Which brings us back around to Gröning. Why did he come forward to refute holocaust deniers? After all, the damage was done, what happened couldn’t be taken back and Gröning himself didn’t believe he was culpable. Why dredge up the past? He had nothing to atone for. I’m sure there are a number of reasons for Gröning to respond as he did, but I tend to believe it must be because once you have seen what you are capable of, what your fellow ordinary humans are capable of, what a regular person who thinks himself good can accomplish that is expressly evil, you cannot stay silent about assumed morality and decency. Because if we allow ourselves to think that in our inaction we are good, then we will contribute to and perpetuate true evils against our own kind.

Gröning after the war found himself yet again in a position to ask what can one man do? His actions are a helpful template for activism. He started small, replying to the author of one pamphlet and assuring him, “it happened. I was there. I saw it.” and when that was not enough Gröning did more. What can one man do?

At the very least he can, he ought, to do something.


“That’s Not a Knife” and Male Confidence

Last night I was watching in a black hole of youtube clips and I came across the clip from the first Crocodile Dundee (because we needed more than one of these) movie where Dundee thwarts a mugger. The famous “that’s a knife” scene.

If you’re unfamiliar, Crocodile Dundee is a fish out of water movie where an Australian more comfortable in the Outback comes to New York because of a beautiful New York reporter and has no trouble adapting to the big harsh city because his knife is bigger than yours. The scene starts with our New York heroine being terrified, and our hero being surprised by the mugger, but in an amused way, like how you respond when your drunk friend starts singing in public.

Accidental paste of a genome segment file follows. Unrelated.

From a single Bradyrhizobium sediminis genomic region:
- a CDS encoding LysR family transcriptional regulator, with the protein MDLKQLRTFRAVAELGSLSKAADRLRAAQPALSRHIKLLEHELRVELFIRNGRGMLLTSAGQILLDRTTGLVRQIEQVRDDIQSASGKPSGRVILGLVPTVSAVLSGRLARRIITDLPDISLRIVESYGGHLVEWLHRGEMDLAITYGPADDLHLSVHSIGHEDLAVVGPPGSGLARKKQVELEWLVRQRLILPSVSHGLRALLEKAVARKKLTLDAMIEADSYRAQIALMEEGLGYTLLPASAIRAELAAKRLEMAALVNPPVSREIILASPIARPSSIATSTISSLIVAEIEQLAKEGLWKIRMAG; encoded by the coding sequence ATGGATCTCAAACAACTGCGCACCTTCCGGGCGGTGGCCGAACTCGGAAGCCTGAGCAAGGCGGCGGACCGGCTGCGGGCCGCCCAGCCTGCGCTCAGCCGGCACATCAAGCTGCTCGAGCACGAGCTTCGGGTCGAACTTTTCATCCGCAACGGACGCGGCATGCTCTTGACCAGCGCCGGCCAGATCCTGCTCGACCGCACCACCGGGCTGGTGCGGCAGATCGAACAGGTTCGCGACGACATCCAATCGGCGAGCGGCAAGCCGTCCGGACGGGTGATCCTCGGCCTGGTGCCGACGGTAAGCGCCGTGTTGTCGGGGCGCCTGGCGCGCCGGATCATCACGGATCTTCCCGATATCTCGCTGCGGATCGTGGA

Despite Sue, our heroine being terrified, she keeps her wits, “Give him your wallet, Mick.”

“What for?”

“He’s got a knife.” She says with growing terror.

“That’s not a knife.” Mick says, scoffing at our mugger — TO HIS FACE. He then pulls his own knife out of a sheath strapped to his back and branishes it in front of the mugger’s face. “That’s a knife,” he says.

He slashes up the mugger’s horrifically vinyl? pleather? jacket.  The mugger runs, presumably just embarrassed to be exposed as someone with awful taste in jacket quality.

Mick turns to Sue, and says, “just kids having fun. You all right?”

She swoons, if not physically then verbally when she utters, “I’m always alright when I’m with you, Dundee.”

It’s a gem of an 80s scene: total camp and silliness. If I had left it at just that, it’s all it would remain. Alas. I love reading youtube comments, it’s such a fascinating look at people that share your same viewing habits, and this was no exception. The one comment that really caught my eye was from someone asserting that “women love guys with big knives”.

Naturally, I blushed at his (clearly a man wrote it) assessment of women. It was so obvious that Sue got all hot and bothered because Mick had a big knife, and as all women know, the bigger the knife wielded, the bigger the penis of the knife holder, and really that’s all women are impressed by.

Oh sigh.

Trouble is, I do like the scene though. And I do think of Mick Dundee as being very manly. Am I really sure that it’s not his knife euphemism that’s the draw? But the more I thought about it, because honestly when you’re just watching youtube videos until 1 am your mind really wanders, I reckoned there was a completely different, more compelling element at play.